Finals for learning, not grading

Graphic by Chloe Ladines.

Graphic by Chloe Ladines.

Caroline Bauza, Staff Writer

East students haven’t taken official finals since December 2019. That means there are only two groups of students left at East that have taken any finals in their high school career: Juniors have taken one semester and Seniors have taken three semesters. The large gap since the last finals administration leads to many questions regarding how finals should look this winter. Should finals be administered at all? Should finals be mandatory? Should finals impact your grade? How do finals help me become a better student?

Questions like these float in my mind and here’s my proposed solution: finals should be mandatory for all students in classes that deem it necessary. Finals should not impact a student’s grade, unless the student’s grade could benefit from a strong performance on the final (in which the student should work with the teacher to come to an agreement on how the final can help their grade). Whether this philosophy works or not, why not give it a try now?

The first step in this proposal is that finals should be mandatory. What a final consists of is up for debate, but all students should be required to attend the finals period for each period they have a class during. Whether it be a multiple choice test, free response questions, or a project, having some form of graded activity to culminate that semester of the class. Different classes could benefit from a different final format based on the content. Some classes, like FACS or art classes, would benefit from a final project. On the other hand, math and science classes tend to be better suited for a multiple choice or free response test. The level of difficulty of the class also plays a role, with standard classes possibly benefitting from doing a fun project over a few class periods while AP classes (at least in the winter finals administration) would benefit from a practice AP test.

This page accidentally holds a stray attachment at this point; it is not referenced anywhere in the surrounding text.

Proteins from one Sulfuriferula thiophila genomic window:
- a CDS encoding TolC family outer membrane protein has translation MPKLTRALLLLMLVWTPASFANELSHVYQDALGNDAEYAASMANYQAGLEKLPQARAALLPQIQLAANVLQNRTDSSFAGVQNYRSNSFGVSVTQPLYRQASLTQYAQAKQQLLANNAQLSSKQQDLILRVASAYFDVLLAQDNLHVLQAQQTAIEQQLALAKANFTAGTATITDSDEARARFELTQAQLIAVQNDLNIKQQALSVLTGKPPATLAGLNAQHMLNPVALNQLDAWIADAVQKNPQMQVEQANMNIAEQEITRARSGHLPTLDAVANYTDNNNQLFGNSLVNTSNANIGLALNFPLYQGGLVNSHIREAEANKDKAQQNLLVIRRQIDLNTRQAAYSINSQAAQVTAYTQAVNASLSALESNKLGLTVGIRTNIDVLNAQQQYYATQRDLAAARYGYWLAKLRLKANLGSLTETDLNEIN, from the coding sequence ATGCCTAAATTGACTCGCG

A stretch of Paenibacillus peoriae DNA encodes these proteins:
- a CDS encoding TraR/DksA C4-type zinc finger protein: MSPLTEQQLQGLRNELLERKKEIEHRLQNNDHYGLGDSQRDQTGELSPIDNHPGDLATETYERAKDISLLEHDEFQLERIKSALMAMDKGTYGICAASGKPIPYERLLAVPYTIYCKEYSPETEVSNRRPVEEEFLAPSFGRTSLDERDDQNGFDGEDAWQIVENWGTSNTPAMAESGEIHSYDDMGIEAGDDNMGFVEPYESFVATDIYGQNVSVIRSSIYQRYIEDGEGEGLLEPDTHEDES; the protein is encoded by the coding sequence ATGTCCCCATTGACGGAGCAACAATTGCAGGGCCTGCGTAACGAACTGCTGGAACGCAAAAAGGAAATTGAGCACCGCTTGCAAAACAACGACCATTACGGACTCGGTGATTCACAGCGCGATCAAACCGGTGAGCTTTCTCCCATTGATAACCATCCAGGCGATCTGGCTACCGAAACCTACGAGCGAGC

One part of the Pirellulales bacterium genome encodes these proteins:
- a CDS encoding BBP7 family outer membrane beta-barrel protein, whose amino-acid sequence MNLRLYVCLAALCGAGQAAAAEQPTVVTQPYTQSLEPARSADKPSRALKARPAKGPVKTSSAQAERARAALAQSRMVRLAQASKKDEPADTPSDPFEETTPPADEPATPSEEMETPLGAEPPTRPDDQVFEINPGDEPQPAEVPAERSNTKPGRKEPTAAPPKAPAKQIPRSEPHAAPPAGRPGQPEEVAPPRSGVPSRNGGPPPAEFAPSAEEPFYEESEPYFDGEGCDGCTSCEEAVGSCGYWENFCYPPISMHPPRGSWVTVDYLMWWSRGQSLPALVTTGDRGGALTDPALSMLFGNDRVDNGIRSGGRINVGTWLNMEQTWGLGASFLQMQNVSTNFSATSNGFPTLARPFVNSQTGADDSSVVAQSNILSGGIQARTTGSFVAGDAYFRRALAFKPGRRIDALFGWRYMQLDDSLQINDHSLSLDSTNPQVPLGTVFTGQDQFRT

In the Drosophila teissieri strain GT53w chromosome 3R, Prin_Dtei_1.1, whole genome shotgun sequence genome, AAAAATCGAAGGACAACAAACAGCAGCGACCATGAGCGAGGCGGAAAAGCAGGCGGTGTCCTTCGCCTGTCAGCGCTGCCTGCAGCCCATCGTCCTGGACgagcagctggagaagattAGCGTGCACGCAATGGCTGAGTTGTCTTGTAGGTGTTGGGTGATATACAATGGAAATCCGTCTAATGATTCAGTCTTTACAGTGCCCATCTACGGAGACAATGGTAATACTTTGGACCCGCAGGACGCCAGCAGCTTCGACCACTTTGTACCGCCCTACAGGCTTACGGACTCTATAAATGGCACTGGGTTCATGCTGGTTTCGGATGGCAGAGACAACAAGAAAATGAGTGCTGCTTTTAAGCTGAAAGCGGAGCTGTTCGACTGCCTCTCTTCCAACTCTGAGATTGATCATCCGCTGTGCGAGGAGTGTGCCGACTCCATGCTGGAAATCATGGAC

The next step is that finals should not impact a student’s grade unless they need the extra boost. Recalling an entire semester (or in the spring an entire year) of concepts for six to eight classes all within three days seems unrealistic. AP classes may be an exception to the recollection of knowledge, as the College Board’s outlook on representation of knowledge is much different than the application of knowledge in the real world. AP classes would benefit from taking an AP practice test to prepare for the real test in early May because many students will not provide themselves with that experience on their own. These practice tests should be primarily made for practice and not to impact a student’s grade. If a student truly just tries their best and receives a score that might help them realize where they are now and what they have already learned for the AP exam, they will be prepared for the next semester and have a better understanding of the material they need to learn. 

In the real world, odds are most people do not have to take biannual multiple choice tests and pass in order to stay in their position. I will likely not have to show my boss my grade at work like high school students have to show colleges their grades. Students should be learning and retaining this information throughout the semester, but that’s what regular tests are for. Being able to recall information and apply it to test questions is generally unnecessary in life.

Here’s the next idea: being able to apply the information you learned over the semester onto a project might have more real life applications than simply memorizing and answering simple multiple choice questions about the powerhouse of a cell. By using projects instead of multiple choice tests, students will have access to many of the same resources they would have access to in the real world and they would be able to use their knowledge and their resources to create something that will most likely better represent their learning over the course of a semester.

Students should be able to apply their final score to their grade only if it will benefit their grade. Now here’s the tricky part: if a student goes into the final having a good grade, they might choose to completely throw away the final and answer “C” for every question. If we as a society placed more value on gaining knowledge in school rather than having a “good” grade for colleges to see, we might find less people throwing away scores on tests that don’t count. In some subjects or topics, a student’s performance on a simple multiple choice test is the best indication of what they have learned from a course. Finals having a small weight might be important for those who choose not to try their best, but doing terrible on a final for whatever reason should not change a letter grade. Finals are one test, one day, one instance, and they should not be representative of an entire semester of learning.